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Hum Reprod. 2005 Feb;20(2):433-6. Epub 2004 Nov 18.

Elective single embryo transfer (eSET) policy in the first three IVF/ICSI treatment cycles.

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Research Institute of Growth & Development (GROW), University of Maastricht and IVF-Laboratory and Department of Obstetrics & Gynaecology, Academic Hospital Maastricht, Maastricht, The Netherlands.



Elective single embryo transfer (eSET), applied in the first or second IVF cycle in young patients with good quality embryos, has been demonstrated to lower the twin pregnancy rate, while the overall pregnancy rate is not compromised. It is as yet unclear whether eSET could be the preferred transfer policy in all treatment cycles, or that it should be restricted to the first or first two cycles.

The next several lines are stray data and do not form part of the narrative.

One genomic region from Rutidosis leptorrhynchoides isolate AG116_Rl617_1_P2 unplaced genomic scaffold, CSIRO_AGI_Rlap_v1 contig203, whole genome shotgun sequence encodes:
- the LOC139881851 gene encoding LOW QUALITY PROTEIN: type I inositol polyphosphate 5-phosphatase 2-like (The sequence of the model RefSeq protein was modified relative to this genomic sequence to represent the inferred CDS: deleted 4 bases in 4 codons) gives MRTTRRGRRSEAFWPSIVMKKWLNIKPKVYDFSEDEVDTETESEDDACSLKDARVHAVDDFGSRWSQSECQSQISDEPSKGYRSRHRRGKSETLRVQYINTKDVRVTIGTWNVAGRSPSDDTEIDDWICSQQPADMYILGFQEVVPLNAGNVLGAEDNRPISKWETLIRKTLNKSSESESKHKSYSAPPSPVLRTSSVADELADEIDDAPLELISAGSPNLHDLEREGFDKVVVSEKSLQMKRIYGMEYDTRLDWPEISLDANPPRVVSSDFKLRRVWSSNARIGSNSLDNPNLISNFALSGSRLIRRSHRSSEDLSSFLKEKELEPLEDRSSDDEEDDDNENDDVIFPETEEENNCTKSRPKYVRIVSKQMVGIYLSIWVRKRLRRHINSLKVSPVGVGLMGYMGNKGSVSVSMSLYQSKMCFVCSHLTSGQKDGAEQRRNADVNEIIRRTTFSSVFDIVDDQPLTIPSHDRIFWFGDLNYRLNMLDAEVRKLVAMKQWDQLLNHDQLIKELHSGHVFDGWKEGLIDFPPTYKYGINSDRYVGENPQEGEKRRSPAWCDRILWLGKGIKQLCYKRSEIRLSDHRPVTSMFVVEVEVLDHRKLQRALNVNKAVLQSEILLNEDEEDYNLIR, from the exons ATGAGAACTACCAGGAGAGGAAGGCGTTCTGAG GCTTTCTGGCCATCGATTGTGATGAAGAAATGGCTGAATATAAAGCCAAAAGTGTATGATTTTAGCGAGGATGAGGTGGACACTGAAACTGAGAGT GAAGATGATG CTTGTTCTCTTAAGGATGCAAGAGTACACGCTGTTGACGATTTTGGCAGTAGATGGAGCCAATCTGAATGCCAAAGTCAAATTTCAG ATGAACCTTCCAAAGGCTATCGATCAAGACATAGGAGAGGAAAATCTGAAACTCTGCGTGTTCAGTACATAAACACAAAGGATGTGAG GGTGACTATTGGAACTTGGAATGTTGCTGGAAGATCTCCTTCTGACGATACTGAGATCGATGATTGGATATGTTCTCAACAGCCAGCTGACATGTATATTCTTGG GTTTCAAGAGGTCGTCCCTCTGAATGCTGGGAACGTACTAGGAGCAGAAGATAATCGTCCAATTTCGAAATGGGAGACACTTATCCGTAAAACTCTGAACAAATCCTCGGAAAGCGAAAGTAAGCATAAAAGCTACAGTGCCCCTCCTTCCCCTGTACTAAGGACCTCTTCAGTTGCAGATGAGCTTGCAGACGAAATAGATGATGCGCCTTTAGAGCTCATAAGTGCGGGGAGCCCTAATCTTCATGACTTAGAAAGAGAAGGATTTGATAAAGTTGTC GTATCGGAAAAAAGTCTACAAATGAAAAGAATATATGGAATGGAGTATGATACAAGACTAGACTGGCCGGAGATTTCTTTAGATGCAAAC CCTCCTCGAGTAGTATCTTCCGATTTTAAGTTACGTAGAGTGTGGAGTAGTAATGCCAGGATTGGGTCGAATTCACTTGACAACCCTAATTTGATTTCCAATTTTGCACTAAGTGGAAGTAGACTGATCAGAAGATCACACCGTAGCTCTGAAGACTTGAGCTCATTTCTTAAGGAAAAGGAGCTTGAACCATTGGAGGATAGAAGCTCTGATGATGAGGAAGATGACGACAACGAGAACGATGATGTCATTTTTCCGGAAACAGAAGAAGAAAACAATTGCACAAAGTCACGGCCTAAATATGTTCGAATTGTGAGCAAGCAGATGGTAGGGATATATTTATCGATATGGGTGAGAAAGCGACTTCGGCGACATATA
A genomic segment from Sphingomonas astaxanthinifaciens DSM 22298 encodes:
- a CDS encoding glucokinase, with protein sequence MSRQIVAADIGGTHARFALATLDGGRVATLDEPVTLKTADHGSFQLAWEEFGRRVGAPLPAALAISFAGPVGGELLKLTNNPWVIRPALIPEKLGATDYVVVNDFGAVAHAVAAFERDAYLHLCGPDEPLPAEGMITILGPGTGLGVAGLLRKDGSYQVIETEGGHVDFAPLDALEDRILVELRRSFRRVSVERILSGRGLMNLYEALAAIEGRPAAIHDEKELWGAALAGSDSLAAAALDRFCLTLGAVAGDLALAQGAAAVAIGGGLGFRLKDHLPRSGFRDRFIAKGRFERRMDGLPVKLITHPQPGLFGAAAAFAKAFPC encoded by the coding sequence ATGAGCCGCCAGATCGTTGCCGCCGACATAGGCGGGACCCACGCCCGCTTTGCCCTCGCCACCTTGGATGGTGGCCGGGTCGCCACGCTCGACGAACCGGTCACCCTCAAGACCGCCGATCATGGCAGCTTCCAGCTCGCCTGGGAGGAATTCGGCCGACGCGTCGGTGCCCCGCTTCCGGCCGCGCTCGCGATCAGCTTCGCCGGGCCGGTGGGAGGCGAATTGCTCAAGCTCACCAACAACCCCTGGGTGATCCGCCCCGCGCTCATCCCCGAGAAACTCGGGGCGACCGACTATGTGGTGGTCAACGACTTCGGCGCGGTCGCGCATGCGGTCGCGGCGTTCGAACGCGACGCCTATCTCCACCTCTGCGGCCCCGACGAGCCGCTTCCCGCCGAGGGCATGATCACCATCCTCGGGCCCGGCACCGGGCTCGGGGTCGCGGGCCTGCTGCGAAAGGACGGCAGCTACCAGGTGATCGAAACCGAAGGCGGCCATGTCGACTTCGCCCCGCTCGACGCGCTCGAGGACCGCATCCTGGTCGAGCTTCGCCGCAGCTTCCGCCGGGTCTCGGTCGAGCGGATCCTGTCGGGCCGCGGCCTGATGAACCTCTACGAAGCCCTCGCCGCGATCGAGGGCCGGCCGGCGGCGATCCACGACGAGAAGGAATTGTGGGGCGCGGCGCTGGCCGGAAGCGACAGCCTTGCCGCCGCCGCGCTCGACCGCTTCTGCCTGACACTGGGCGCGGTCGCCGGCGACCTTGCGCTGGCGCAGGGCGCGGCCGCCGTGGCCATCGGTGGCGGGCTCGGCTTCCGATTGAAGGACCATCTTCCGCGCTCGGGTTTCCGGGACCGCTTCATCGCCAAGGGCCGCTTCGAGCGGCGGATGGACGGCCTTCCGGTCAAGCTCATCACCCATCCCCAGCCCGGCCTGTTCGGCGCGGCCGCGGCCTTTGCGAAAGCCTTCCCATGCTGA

eSET policy (when two or more embryos were available, at least one of them being of good quality) was offered to patients younger than 38 years in the first three treatment cycles. Retrospectively, treatment cycle outcome was studied.


In 326 patients, 586 treatment cycles were performed (326 first, 168 second and 92 third treatment cycles). In 65 cycles (11%), eSET could not be applied because there was either no fertilization, or only one embryo available. In the remaining 521 cycles, eSET was performed in 111 cycles (19%), while in 410 cycles, no good quality embryo was available resulting in the transfer of two embryos (double embryo transfer, DET). No significant differences in ongoing pregnancy rates after transfer of fresh embryos were observed between eSET and DET in the first (both 33%), second (36 and 23%, respectively) and third treatment cycles (20 and 24%, respectively). In significantly more eSET cycles compared to DET cycles, could embryos be frozen. This resulted in a significantly higher cumulative pregnancy rate after eSET compared to DET.


In patients younger than 38 years with at least one top quality embryo, eSET can be the transfer policy of choice in at least the first three treatment cycles, since the pregnancy rates obtained in each treatment cycle are comparable to those after DET.

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